It was Alderman Mike Montello who offered a motion to allow the city staff to move ahead with contacting potential architectural firms to come up with preliminary ideas on potential new sites for the construction of a new library.

But a small crack was left open for the school board — if that body can come back to the city with specific conditions they need met, then the city could consider the options.

However, that crack in time is slim. The city is giving the school board until Jan. 9 [the date of the city’s next meeting] to offer those conditions, otherwise the council will move ahead with plans to spend the impact fees on finding an alternative site.

“Our intention — once a master plan was approved — was to use the [impact fees] for part of the architectural design phase or the site plan phase or the capital fundraising phase of this,” Darrow said. “Since we don’t have a site, we can utilize those funds as the council wishes to look at alternative sites,” he added.

Mayor Fred Horne added to Darrow’s statement: “I think the school site is off the table unless the school board comes back saying these are the conditions of the contract. I don’t think we’re going to spend much more time on this. We went down and talked with them. I offered to go to the school board meeting to answer any questions they had … like Jim said — we’re at the one yard line and we wanted to keep this project moving forward. [The school board] did it in closed session and I was basically told not to show up. We would love to see it [at the site of the Commons) but we’re not going to continue to go back, go back and go back … unless they tell us ‘you need to do this, this and this.’ If they tell us what they are looking for, we would be happy to have that conversation.”

But without that two-way conversation, the city council decided it is time to move forward with the project.

Mike DarrowAccording to Darrow, if the school board does not reopen the dialogue within the next couple of weeks, the plan would be to look at other potential sites and to hire an architectural firm to come back to the council with preliminary answers on how best to proceed.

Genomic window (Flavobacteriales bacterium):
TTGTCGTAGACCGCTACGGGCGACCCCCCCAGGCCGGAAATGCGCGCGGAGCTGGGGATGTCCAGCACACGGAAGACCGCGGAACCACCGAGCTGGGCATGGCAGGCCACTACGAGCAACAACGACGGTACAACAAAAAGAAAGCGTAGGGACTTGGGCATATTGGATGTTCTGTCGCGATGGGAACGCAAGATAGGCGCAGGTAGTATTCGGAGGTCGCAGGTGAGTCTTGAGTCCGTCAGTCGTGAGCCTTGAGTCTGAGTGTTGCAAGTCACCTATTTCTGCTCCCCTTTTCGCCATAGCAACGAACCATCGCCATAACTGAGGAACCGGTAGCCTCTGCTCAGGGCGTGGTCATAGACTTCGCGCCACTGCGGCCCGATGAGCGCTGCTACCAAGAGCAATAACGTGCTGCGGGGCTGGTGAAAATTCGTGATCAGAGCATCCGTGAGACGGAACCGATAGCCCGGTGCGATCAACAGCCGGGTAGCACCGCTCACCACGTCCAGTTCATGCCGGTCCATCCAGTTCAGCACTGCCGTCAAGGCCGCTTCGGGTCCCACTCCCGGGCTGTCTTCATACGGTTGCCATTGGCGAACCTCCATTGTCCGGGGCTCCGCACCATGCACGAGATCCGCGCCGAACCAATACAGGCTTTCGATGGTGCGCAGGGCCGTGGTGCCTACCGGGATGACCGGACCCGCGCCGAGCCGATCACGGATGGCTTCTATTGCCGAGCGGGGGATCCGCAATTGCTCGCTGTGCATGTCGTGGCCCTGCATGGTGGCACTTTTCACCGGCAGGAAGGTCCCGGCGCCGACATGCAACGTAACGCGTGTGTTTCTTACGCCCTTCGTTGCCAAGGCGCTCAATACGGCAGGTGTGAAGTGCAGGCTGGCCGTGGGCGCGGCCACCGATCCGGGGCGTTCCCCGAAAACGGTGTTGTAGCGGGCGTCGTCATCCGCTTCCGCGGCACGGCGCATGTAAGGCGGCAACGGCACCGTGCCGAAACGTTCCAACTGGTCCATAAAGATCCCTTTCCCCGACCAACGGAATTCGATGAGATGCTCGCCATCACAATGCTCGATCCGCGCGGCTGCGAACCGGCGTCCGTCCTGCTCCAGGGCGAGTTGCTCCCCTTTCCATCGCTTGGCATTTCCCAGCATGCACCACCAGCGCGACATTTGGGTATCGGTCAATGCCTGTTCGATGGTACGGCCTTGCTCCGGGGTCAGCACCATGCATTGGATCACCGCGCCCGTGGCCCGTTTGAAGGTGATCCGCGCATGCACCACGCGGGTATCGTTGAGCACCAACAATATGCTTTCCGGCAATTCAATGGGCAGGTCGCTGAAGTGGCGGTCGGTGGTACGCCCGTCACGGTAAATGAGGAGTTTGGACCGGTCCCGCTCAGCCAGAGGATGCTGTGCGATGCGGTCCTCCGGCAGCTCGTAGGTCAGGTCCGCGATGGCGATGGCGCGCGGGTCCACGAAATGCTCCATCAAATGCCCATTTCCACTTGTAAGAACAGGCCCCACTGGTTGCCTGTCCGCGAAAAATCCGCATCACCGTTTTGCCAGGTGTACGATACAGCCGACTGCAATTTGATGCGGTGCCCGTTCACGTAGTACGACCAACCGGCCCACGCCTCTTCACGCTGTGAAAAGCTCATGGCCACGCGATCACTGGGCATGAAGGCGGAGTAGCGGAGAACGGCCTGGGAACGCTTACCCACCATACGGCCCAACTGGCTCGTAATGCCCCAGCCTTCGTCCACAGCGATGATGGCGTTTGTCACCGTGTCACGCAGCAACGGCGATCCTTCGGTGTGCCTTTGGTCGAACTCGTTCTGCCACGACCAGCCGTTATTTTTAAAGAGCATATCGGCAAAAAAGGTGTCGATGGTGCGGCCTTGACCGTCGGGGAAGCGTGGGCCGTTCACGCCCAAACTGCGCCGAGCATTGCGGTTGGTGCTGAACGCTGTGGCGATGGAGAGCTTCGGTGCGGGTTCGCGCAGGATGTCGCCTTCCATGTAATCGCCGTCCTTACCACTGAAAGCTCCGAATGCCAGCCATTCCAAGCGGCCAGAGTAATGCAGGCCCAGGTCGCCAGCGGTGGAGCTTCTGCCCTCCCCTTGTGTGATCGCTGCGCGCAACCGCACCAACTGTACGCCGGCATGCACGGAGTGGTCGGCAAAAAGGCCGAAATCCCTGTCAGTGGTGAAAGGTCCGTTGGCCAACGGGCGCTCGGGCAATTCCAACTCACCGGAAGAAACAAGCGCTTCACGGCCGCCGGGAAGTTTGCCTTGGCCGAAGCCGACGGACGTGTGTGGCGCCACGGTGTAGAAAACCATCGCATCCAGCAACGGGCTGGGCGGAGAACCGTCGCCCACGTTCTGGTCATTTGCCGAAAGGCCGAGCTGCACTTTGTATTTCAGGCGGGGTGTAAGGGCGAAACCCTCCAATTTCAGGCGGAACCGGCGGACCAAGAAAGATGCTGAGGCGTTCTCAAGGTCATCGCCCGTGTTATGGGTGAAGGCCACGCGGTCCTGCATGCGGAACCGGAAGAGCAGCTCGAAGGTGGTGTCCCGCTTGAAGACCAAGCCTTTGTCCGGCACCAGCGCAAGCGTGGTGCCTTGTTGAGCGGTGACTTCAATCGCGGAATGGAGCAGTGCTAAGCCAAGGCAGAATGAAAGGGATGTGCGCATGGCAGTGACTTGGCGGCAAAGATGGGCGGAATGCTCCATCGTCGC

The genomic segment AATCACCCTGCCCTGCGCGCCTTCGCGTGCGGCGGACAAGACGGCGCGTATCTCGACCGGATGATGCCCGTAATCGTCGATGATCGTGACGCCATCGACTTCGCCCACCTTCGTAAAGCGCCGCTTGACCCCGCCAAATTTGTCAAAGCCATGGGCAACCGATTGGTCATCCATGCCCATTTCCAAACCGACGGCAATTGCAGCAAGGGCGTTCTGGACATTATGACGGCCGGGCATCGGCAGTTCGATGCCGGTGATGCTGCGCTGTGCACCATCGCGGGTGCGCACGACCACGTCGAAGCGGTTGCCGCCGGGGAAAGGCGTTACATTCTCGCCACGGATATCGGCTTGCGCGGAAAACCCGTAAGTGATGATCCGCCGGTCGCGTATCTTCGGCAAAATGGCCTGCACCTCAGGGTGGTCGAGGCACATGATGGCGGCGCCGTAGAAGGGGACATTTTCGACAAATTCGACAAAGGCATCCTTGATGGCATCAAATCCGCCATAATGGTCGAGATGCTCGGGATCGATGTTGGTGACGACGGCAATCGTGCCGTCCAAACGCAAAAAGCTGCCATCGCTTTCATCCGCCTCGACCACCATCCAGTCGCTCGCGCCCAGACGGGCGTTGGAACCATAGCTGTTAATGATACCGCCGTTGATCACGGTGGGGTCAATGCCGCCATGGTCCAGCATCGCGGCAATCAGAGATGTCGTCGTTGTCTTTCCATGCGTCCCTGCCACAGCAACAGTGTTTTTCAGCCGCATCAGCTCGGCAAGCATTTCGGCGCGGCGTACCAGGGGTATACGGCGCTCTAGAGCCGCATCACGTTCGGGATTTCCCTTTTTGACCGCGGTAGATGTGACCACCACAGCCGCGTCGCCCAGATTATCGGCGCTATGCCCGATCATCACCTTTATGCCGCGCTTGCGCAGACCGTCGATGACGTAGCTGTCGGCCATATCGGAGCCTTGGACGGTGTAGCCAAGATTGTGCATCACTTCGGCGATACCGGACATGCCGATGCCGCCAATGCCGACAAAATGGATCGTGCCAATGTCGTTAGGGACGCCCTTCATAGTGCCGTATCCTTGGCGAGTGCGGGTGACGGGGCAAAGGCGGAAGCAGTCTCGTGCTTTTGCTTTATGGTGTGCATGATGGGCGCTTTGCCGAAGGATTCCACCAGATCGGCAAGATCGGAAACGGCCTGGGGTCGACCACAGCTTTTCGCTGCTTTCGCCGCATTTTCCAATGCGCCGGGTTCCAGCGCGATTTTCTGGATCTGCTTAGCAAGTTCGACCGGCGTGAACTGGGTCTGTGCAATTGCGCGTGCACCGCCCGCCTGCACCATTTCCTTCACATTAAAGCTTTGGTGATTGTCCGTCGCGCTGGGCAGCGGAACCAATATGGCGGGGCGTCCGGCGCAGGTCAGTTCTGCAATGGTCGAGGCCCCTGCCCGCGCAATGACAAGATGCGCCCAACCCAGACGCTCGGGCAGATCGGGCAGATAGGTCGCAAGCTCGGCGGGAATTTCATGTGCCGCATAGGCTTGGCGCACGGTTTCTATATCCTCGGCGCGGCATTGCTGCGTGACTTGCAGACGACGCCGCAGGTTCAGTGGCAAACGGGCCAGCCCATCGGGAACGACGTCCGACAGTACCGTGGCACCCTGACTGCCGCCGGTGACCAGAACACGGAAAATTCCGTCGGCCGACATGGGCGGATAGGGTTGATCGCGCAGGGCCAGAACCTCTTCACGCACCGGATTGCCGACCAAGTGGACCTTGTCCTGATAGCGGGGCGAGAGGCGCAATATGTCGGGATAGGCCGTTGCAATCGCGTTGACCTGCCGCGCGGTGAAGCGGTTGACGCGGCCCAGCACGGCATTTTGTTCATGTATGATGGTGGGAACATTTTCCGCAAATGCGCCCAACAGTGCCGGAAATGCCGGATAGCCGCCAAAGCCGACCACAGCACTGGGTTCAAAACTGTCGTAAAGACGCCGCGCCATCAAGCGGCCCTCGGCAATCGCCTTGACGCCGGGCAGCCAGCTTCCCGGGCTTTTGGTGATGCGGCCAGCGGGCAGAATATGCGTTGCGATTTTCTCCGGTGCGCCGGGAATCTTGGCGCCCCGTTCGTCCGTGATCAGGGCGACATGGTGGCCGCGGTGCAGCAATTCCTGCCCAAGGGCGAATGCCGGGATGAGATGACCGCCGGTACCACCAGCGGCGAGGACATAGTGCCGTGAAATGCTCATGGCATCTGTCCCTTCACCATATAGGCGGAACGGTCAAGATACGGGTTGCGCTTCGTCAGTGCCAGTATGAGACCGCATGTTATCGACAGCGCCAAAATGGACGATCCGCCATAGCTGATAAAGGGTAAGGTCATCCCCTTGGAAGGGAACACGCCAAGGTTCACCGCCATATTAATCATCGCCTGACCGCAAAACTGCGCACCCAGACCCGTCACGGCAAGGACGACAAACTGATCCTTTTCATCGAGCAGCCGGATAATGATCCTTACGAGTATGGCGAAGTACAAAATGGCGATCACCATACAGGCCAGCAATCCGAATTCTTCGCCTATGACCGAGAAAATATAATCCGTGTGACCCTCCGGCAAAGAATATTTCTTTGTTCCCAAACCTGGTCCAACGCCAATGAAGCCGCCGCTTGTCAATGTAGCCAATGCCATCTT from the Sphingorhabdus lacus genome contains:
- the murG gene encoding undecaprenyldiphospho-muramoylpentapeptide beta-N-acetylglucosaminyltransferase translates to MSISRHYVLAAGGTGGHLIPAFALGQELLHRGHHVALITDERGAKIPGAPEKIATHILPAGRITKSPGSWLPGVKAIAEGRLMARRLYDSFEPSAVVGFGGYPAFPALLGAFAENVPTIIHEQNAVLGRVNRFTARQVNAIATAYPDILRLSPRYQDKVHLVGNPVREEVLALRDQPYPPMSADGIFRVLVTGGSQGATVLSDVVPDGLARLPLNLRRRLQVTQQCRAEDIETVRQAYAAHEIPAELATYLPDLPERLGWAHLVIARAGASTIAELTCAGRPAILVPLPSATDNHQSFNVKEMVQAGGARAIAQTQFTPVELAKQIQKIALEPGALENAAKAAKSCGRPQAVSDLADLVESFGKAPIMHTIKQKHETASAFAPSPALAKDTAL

“Whether the school board has an epiphany over the Christmas holiday I don’t know,” Ard said. “I’m not holding out a great deal of hope, but … we have an ideal location if the school board could step back from trying to be in an area of expertise that is not theirs and allow the staff that has the expertise to present a master plan, which has been presented, and does create a beautiful transition from the downtown corridor to a residential neighborhood … and if they would open their eyes to the idea that ongoing funding for the library and that specific parcel … is required to keep up the level of services that the library is currently offering or would offer in the future. If the school board could step back from that and look at the big picture rather than this tunnel vision that they are currently displaying, we may get something done. But they would have to do it in short order in order for this body to give full consideration …”

Prior to the vote to allow staff to move ahead in working with an architectural firm to seek other sites, Horne said, “I’ll take the school board at their word. If they say they want a library at that site ... they will come back with conditions and say you can have the property with these conditions.”

The council then voted unanimously to approve the motion to move ahead with seeking alternate sites.

“If the school district chooses to do something it will be considered,” Mike Montello said before the vote.

“But it’s important that we move ahead and look at alternate sites.”